There are 4 item(s) tagged with the keyword "Underrepresented youth".
By James Walker | November 6, 2018
Project Specialist, ETR
This past September I was faced with a sobering reality. I had to witness my father’s passing and subsequently oversee his homegoing. Although the process was earnest in nature, I was emotionally detached. It is hard to feel attached to someone who was never really in your life.
By Thomas Davis | April 4, 2016
HRC Youth Ambassador
I haven’t always been an outspoken young man. I learned to be outspoken when I was diagnosed with HIV.
After the counselor told me, “Your test is positive,” I didn’t know what to expect. I wanted examples. I wanted to hear stories from people like me. But there was not a lot of representation from young Black men going through this.
I thought, “Okay. I need to be the example. I am not afraid to share this.” So I started to tell my story among my friends and in my community.
By Dontá Morrison | March 30, 2016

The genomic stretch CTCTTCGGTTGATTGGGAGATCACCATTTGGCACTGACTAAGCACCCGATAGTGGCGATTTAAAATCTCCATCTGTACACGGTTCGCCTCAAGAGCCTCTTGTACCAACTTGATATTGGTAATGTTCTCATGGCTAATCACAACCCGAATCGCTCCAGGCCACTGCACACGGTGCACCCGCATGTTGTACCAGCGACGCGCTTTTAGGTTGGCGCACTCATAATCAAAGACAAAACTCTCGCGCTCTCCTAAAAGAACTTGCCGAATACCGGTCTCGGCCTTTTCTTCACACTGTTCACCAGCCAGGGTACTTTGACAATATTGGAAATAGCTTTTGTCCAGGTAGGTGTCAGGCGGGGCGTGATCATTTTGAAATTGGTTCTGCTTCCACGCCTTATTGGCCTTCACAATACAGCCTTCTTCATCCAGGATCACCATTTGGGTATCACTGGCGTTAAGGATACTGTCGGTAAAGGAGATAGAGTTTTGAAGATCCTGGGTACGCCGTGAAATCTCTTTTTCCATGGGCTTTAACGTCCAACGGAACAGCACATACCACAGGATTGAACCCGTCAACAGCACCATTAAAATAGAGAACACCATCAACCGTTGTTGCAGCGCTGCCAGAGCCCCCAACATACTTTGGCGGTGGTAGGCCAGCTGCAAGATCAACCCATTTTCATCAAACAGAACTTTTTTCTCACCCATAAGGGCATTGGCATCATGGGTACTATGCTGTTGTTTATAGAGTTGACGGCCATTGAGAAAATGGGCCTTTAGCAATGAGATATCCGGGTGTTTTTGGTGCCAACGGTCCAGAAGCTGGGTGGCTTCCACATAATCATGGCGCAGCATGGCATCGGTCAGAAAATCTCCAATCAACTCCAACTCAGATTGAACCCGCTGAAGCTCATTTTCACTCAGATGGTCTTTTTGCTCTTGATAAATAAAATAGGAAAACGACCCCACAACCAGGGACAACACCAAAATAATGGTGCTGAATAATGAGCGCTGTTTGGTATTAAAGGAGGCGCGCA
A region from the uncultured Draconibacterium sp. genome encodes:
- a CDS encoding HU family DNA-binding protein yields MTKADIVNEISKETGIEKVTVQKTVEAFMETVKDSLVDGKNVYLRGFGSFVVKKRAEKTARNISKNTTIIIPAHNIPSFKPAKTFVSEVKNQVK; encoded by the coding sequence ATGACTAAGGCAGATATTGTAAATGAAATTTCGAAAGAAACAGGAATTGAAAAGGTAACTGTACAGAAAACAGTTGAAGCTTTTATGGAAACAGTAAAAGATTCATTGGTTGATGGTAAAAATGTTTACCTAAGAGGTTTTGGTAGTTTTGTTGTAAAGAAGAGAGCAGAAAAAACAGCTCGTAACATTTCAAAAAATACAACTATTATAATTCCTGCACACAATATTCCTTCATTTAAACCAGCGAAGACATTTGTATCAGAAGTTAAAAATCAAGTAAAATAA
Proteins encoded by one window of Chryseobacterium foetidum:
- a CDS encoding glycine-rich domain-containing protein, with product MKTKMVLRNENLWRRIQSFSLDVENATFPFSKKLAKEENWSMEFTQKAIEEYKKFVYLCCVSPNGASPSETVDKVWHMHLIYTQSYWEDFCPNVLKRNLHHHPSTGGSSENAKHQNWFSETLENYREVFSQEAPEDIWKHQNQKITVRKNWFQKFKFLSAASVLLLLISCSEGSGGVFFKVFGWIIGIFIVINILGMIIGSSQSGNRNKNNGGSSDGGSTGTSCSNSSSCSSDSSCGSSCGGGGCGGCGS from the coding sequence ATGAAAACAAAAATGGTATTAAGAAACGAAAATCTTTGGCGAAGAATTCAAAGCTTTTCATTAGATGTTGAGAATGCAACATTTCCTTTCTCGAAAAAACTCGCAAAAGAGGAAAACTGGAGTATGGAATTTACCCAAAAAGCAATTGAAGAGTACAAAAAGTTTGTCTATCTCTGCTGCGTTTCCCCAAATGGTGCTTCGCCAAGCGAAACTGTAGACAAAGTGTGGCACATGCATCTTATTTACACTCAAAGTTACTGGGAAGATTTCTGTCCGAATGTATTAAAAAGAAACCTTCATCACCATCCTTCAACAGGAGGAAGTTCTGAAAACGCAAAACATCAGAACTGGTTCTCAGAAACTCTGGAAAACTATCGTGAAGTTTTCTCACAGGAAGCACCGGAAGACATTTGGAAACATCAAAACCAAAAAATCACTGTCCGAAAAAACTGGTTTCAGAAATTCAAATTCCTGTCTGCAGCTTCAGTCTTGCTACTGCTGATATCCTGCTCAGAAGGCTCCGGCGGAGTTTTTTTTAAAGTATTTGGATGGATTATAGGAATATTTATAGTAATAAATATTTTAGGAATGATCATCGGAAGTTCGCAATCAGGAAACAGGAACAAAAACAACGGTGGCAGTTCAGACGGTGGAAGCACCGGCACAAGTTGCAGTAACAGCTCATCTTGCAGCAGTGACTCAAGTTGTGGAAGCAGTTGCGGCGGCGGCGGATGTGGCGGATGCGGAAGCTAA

In honor of National Youth HIV & AIDS Awareness Day, we need to reflect on the advances youth themselves have made in the fight against HIV. I’m an advocate who works closely with the younger generation. I’ve been privileged to hear some remarkable stories about the steps they’re taking to get the word out.
Young people I know are sharing messages about prevention. They’re talking about the importance of peers knowing their HIV status. They may have limited knowledge about the scientific aspects of the virus. Many lack the financial privilege to run a PR campaign. They still operate from a place of great passion.
It’s my belief that it is because of that passion we should take note of their tactics and incorporate them into our efforts.
By Eloy Ortiz, MURP | February 27, 2015
Research Associate, ETR
Much of the funding that ETR’s Youth & IT Team has received over the past 10 years has focused on creating diversity in science, technology, engineering and math (STEM) education and the STEM workforce. These grants have often focused on middle school. This is a critical time in a student’s education where we see that underrepresented students, such as girls and Latino/a youth, often lose interest in math and computer science classes.
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